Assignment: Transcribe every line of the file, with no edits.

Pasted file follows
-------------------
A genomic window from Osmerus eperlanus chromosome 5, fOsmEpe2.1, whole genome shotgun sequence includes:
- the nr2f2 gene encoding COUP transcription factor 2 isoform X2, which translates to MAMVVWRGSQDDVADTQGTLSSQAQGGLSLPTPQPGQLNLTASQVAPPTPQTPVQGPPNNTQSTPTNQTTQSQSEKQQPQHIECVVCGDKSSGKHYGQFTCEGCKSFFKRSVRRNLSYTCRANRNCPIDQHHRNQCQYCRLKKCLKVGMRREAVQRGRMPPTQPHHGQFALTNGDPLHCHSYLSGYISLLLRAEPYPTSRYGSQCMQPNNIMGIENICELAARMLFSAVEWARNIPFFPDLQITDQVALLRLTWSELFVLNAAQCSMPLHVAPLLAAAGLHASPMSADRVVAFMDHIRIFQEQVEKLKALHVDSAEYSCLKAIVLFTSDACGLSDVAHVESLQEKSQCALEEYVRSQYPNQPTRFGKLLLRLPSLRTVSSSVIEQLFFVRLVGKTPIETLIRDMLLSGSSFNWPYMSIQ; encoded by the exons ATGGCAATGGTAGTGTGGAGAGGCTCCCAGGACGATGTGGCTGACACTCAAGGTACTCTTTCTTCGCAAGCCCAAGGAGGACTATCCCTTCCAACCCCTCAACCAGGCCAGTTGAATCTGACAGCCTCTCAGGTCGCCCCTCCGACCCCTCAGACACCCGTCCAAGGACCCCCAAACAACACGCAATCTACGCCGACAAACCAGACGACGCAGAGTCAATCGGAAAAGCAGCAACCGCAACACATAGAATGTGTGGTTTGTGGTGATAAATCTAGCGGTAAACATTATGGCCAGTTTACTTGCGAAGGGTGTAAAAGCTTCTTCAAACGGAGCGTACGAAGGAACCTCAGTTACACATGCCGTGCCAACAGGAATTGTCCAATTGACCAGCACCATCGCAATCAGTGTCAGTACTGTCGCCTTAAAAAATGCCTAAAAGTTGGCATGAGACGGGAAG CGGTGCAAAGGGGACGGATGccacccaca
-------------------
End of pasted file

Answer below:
A genomic window from Osmerus eperlanus chromosome 5, fOsmEpe2.1, whole genome shotgun sequence includes:
- the nr2f2 gene encoding COUP transcription factor 2 isoform X2, which translates to MAMVVWRGSQDDVADTQGTLSSQAQGGLSLPTPQPGQLNLTASQVAPPTPQTPVQGPPNNTQSTPTNQTTQSQSEKQQPQHIECVVCGDKSSGKHYGQFTCEGCKSFFKRSVRRNLSYTCRANRNCPIDQHHRNQCQYCRLKKCLKVGMRREAVQRGRMPPTQPHHGQFALTNGDPLHCHSYLSGYISLLLRAEPYPTSRYGSQCMQPNNIMGIENICELAARMLFSAVEWARNIPFFPDLQITDQVALLRLTWSELFVLNAAQCSMPLHVAPLLAAAGLHASPMSADRVVAFMDHIRIFQEQVEKLKALHVDSAEYSCLKAIVLFTSDACGLSDVAHVESLQEKSQCALEEYVRSQYPNQPTRFGKLLLRLPSLRTVSSSVIEQLFFVRLVGKTPIETLIRDMLLSGSSFNWPYMSIQ; encoded by the exons ATGGCAATGGTAGTGTGGAGAGGCTCCCAGGACGATGTGGCTGACACTCAAGGTACTCTTTCTTCGCAAGCCCAAGGAGGACTATCCCTTCCAACCCCTCAACCAGGCCAGTTGAATCTGACAGCCTCTCAGGTCGCCCCTCCGACCCCTCAGACACCCGTCCAAGGACCCCCAAACAACACGCAATCTACGCCGACAAACCAGACGACGCAGAGTCAATCGGAAAAGCAGCAACCGCAACACATAGAATGTGTGGTTTGTGGTGATAAATCTAGCGGTAAACATTATGGCCAGTTTACTTGCGAAGGGTGTAAAAGCTTCTTCAAACGGAGCGTACGAAGGAACCTCAGTTACACATGCCGTGCCAACAGGAATTGTCCAATTGACCAGCACCATCGCAATCAGTGTCAGTACTGTCGCCTTAAAAAATGCCTAAAAGTTGGCATGAGACGGGAAG CGGTGCAAAGGGGACGGATGccacccaca